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All Articles For Esther

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As the saying goes, “An apple does not fall far from the tree.” You can, therefore, find the tree without traveling a great distance and without putting forth a great deal of effort. Or, to use the words of Scripture and apply them, as Scripture does, to man, “Train up a child in the way that he should go; and when he is old, he will not depart from it” (Proverbs 22:6). The behavior of a young man will reveal how his parents did or did not bring him up from childhood.

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After Esther had been chosen to replace Vashti as the wife of king Ahasuerus—and thus also to become the queen of that vast empire of Persia with its 127 provinces—and even after the king had made a great feast in her honour, the king’s servants still brought a new group of virgins for his sinful gratification. That must be the meaning of the statement in Esther 2:19 that “when the virgins were gathered together the second time, then Mordecai sat in the king’s gate.”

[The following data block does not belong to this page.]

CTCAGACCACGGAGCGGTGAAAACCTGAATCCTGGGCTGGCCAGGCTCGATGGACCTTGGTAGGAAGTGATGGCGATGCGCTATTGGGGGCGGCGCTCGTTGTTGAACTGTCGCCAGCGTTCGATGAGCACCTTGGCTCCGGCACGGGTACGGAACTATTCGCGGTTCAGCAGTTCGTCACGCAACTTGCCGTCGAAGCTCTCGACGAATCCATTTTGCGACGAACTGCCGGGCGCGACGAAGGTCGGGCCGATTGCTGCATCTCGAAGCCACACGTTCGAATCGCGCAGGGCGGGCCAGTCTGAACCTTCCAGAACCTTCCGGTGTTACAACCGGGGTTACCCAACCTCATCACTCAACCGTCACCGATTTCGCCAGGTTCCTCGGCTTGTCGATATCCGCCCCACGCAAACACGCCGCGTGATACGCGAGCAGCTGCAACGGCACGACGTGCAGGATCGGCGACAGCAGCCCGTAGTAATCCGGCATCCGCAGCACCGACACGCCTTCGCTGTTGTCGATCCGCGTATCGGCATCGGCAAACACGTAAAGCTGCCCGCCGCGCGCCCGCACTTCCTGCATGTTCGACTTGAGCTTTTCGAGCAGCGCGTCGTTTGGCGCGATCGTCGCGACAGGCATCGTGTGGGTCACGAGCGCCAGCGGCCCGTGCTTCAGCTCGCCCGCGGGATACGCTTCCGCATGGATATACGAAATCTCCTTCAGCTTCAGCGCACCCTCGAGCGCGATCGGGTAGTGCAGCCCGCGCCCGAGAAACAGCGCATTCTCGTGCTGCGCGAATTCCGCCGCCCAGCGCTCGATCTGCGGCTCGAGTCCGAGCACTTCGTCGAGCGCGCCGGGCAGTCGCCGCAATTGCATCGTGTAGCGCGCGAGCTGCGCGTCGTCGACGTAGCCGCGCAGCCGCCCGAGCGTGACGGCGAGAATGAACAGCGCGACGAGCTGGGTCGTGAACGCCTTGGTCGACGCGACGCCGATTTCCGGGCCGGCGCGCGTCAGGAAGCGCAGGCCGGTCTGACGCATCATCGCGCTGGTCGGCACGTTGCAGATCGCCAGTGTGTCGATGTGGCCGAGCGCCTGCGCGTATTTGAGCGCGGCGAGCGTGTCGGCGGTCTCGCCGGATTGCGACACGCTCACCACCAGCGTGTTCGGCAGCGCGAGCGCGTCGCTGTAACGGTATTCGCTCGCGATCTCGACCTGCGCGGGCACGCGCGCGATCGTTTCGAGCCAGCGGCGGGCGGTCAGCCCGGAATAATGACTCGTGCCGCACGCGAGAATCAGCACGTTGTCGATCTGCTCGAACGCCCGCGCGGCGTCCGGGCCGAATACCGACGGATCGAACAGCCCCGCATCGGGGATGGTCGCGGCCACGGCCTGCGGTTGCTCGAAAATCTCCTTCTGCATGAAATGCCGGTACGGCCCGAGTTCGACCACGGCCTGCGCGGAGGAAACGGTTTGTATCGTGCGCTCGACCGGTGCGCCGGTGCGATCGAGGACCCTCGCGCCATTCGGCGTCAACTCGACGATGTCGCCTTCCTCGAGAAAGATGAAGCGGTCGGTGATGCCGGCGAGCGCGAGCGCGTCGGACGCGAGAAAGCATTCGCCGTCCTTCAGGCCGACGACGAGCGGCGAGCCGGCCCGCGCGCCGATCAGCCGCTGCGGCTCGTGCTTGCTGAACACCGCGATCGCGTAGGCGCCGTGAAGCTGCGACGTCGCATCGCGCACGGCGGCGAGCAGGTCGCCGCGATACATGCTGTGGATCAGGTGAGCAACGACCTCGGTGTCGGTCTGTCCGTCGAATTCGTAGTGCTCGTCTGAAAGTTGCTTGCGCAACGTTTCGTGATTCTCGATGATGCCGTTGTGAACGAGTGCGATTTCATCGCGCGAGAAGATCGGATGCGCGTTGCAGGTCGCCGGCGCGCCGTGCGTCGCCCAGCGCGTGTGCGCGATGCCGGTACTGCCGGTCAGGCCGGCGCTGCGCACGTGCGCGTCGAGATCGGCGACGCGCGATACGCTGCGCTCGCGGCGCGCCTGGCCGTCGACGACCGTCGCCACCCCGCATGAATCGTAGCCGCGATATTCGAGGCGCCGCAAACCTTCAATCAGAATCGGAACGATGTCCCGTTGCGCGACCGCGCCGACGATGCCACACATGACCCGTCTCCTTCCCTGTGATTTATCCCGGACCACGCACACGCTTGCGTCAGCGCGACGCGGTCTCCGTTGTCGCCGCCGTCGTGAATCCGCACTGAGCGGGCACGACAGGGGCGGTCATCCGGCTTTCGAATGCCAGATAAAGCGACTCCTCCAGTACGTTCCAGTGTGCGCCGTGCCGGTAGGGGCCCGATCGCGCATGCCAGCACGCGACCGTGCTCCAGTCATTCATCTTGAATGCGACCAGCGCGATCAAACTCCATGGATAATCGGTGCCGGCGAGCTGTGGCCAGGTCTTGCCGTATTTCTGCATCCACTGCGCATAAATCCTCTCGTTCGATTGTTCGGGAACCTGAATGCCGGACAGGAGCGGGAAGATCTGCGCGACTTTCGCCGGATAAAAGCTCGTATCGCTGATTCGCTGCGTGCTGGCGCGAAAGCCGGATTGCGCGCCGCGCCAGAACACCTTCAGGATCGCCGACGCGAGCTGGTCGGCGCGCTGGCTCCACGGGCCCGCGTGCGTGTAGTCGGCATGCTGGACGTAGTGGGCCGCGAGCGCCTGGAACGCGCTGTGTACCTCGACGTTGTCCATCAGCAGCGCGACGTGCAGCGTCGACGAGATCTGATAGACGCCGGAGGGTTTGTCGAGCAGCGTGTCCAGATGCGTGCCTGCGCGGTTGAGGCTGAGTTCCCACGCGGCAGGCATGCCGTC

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With Reverence and Awe: Returning to the Basics of Reformed Worship, by D. J. Hart and John R. Muether. Phillipsburg, NJ: P & R Publishers, 2002. 203 pp. $12.99. (paper). [Reviewed by Prof. Robert D. Decker.]   The fact that a Protestant Reformed believer will not agree with every detail in this book does in no way detract from the book’s valuable contribution to the whole subject of distinctively Reformed worship. This is a good book, which ought to be read by every believer who wishes to engage in worship that is pleasing to God because it is worship that...

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Of the Canons of Dordt, it is true, as of the prophet inZechariah 13:6, that its wounds are “those with which I was wounded in the house of my friends.” In those houses of God where there is such effusive profession of love and esteem for the Canons that all rulers and teachers in the house are made to swear an oath in the Name of the Lord, that they “heartily believe and are persuaded that all the articles and points of doctrine, contained in the Confession and Catechism of the Reformed C

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